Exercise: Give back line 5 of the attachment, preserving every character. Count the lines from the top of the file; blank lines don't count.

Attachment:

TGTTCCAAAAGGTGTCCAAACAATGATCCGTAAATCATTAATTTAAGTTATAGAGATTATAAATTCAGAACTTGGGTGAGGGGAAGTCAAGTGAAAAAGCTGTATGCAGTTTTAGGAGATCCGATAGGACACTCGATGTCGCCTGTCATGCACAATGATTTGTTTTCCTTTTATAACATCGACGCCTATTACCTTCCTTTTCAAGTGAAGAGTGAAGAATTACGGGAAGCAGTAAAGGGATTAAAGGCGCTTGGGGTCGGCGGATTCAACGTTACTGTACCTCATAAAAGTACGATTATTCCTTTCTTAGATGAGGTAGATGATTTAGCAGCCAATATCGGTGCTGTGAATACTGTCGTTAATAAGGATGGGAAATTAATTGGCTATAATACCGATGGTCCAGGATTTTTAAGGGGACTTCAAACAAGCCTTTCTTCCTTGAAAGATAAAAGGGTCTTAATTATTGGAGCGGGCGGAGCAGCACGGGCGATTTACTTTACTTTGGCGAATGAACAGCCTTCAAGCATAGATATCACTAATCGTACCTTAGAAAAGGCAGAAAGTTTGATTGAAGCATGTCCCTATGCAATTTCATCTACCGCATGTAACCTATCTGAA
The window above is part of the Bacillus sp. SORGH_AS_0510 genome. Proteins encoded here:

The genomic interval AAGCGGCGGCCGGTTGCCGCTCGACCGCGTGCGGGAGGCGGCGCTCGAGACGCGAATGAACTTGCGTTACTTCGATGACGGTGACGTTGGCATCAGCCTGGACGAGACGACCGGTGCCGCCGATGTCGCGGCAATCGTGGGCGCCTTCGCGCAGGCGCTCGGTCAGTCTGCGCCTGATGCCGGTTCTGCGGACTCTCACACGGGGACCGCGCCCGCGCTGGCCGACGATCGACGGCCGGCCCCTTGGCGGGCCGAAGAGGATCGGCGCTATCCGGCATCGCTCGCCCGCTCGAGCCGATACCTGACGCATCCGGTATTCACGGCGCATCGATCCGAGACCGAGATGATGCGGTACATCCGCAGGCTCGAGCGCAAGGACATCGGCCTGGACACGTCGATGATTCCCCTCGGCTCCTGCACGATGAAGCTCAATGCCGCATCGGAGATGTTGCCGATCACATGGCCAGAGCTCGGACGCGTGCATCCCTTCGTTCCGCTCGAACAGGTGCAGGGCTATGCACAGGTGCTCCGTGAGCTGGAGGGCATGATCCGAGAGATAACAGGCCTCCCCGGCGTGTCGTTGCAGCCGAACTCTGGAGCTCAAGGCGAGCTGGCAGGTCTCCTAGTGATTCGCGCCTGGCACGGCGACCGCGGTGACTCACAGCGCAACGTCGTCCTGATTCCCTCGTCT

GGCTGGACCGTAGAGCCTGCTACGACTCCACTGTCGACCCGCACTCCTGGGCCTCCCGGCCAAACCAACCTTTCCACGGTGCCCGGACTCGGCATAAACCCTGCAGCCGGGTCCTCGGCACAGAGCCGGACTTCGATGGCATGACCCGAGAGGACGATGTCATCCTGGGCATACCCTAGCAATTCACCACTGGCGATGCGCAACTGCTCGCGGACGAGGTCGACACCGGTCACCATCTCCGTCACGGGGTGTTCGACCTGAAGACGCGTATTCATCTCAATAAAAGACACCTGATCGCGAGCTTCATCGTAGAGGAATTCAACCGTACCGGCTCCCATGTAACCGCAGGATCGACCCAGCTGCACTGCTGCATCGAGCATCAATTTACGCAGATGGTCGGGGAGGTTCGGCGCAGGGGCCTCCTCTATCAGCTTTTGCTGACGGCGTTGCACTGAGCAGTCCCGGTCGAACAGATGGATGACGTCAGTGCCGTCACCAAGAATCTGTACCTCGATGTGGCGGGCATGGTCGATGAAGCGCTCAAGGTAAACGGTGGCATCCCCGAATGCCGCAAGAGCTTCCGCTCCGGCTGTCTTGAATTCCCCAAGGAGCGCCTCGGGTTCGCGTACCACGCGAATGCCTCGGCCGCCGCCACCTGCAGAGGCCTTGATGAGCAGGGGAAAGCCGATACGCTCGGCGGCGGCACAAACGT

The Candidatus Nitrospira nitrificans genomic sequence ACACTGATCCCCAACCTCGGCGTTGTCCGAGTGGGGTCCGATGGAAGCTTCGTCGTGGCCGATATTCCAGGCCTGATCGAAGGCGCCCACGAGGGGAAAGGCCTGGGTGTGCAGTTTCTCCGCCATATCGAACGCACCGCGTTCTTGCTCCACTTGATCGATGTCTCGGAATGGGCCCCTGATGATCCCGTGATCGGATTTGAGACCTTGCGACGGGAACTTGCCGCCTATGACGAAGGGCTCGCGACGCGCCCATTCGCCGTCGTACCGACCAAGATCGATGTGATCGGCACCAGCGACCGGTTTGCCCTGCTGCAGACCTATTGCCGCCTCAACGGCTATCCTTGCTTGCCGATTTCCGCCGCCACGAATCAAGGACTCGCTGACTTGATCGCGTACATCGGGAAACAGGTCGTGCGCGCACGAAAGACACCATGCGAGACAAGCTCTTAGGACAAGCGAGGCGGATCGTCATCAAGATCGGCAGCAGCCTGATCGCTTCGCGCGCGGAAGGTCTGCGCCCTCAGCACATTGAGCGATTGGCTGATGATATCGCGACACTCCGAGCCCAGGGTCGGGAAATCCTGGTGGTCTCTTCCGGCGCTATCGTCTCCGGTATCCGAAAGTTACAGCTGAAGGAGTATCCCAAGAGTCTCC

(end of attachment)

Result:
The Candidatus Nitrospira nitrificans genomic sequence ACACTGATCCCCAACCTCGGCGTTGTCCGAGTGGGGTCCGATGGAAGCTTCGTCGTGGCCGATATTCCAGGCCTGATCGAAGGCGCCCACGAGGGGAAAGGCCTGGGTGTGCAGTTTCTCCGCCATATCGAACGCACCGCGTTCTTGCTCCACTTGATCGATGTCTCGGAATGGGCCCCTGATGATCCCGTGATCGGATTTGAGACCTTGCGACGGGAACTTGCCGCCTATGACGAAGGGCTCGCGACGCGCCCATTCGCCGTCGTACCGACCAAGATCGATGTGATCGGCACCAGCGACCGGTTTGCCCTGCTGCAGACCTATTGCCGCCTCAACGGCTATCCTTGCTTGCCGATTTCCGCCGCCACGAATCAAGGACTCGCTGACTTGATCGCGTACATCGGGAAACAGGTCGTGCGCGCACGAAAGACACCATGCGAGACAAGCTCTTAGGACAAGCGAGGCGGATCGTCATCAAGATCGGCAGCAGCCTGATCGCTTCGCGCGCGGAAGGTCTGCGCCCTCAGCACATTGAGCGATTGGCTGATGATATCGCGACACTCCGAGCCCAGGGTCGGGAAATCCTGGTGGTCTCTTCCGGCGCTATCGTCTCCGGTATCCGAAAGTTACAGCTGAAGGAGTATCCCAAGAGTCTCC